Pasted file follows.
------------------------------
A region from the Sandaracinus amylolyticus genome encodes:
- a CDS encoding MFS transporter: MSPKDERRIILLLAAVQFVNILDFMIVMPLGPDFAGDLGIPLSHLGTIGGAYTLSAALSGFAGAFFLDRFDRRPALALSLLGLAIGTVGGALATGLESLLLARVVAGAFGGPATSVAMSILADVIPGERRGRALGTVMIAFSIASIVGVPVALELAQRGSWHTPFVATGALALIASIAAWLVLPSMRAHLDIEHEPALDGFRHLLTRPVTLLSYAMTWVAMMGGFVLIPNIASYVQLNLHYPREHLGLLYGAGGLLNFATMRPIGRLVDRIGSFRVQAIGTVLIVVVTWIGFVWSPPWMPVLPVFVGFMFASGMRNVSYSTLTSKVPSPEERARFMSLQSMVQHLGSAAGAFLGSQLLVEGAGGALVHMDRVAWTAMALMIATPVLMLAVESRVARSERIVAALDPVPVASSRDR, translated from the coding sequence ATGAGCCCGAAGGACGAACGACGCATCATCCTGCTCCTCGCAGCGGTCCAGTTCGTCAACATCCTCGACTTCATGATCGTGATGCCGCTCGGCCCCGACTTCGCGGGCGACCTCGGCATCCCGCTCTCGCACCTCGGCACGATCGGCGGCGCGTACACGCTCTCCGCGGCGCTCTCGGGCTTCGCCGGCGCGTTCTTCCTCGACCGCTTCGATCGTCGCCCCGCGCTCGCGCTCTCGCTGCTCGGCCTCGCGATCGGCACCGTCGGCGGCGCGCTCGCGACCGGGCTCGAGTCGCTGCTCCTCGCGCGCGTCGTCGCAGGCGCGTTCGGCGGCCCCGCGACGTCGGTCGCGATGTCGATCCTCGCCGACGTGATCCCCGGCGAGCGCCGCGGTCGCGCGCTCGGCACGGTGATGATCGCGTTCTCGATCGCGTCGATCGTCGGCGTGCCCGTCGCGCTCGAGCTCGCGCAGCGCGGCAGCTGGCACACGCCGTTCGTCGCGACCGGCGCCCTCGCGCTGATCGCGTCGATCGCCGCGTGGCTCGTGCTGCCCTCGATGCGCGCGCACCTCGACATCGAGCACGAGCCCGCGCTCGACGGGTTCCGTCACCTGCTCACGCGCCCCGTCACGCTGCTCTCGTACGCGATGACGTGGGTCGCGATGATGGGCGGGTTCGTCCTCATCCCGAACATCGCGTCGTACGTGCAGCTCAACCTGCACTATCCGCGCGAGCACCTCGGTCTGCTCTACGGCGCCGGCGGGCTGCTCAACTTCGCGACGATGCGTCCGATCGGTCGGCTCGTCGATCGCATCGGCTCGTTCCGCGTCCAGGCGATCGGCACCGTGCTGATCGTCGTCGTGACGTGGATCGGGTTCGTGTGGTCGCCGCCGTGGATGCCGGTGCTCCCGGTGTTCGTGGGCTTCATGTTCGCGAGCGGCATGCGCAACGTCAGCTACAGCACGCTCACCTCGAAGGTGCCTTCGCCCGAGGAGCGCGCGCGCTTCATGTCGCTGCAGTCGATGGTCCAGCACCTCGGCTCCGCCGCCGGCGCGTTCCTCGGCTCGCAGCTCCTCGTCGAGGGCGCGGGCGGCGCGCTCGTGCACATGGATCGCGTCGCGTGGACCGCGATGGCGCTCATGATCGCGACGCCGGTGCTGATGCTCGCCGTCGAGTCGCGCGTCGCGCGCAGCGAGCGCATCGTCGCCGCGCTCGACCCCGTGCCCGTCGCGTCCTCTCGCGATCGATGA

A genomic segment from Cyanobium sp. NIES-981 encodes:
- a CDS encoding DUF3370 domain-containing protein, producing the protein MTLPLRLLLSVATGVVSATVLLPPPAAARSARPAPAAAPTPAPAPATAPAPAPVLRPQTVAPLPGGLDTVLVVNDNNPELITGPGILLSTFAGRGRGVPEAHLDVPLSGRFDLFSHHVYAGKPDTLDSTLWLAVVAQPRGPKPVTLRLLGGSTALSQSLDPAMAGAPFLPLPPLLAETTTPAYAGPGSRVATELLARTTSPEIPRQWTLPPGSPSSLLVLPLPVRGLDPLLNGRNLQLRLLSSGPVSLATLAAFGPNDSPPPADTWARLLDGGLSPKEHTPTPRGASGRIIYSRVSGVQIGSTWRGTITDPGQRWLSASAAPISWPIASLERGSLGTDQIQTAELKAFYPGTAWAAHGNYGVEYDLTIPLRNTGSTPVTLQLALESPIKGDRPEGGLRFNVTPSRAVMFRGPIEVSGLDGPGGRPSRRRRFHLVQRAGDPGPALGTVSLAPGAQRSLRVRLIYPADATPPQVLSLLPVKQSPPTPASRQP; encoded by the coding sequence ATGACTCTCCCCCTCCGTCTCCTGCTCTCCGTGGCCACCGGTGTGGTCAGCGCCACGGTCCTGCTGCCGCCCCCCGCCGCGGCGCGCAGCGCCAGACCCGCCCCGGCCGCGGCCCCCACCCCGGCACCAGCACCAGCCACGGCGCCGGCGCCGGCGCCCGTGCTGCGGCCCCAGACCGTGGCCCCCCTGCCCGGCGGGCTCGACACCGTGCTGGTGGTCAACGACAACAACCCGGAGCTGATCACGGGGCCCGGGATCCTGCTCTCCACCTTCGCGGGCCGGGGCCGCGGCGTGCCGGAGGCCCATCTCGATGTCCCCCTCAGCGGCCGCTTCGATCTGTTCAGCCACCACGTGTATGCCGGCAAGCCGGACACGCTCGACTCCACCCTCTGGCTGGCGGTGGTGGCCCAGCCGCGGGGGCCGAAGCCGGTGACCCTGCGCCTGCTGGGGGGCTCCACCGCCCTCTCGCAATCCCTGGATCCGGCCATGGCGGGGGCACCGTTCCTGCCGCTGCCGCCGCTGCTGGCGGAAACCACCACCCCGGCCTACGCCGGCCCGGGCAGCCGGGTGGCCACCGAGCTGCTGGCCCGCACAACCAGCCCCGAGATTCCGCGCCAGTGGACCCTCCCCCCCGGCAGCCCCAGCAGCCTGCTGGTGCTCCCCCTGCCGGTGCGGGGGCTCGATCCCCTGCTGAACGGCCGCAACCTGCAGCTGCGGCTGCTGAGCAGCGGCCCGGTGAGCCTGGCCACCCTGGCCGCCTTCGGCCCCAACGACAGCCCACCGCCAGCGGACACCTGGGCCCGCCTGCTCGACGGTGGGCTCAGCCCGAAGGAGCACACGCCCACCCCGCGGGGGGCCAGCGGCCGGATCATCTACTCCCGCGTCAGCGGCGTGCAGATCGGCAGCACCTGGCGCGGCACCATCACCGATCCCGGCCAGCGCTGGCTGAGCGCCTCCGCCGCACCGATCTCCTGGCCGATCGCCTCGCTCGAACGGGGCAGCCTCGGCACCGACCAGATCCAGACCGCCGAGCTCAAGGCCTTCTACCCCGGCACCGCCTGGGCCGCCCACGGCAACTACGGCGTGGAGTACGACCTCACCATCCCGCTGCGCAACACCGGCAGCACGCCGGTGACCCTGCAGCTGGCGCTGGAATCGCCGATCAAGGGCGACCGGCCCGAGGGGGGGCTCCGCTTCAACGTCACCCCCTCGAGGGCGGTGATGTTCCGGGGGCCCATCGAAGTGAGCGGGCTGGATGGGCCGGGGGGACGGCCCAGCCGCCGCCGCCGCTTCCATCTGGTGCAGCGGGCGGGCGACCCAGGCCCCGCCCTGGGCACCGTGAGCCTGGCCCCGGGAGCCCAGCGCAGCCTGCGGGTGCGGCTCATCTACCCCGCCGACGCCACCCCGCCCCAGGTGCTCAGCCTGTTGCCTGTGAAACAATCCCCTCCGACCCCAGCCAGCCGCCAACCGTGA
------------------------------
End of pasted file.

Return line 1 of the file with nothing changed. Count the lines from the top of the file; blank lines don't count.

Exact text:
A region from the Sandaracinus amylolyticus genome encodes: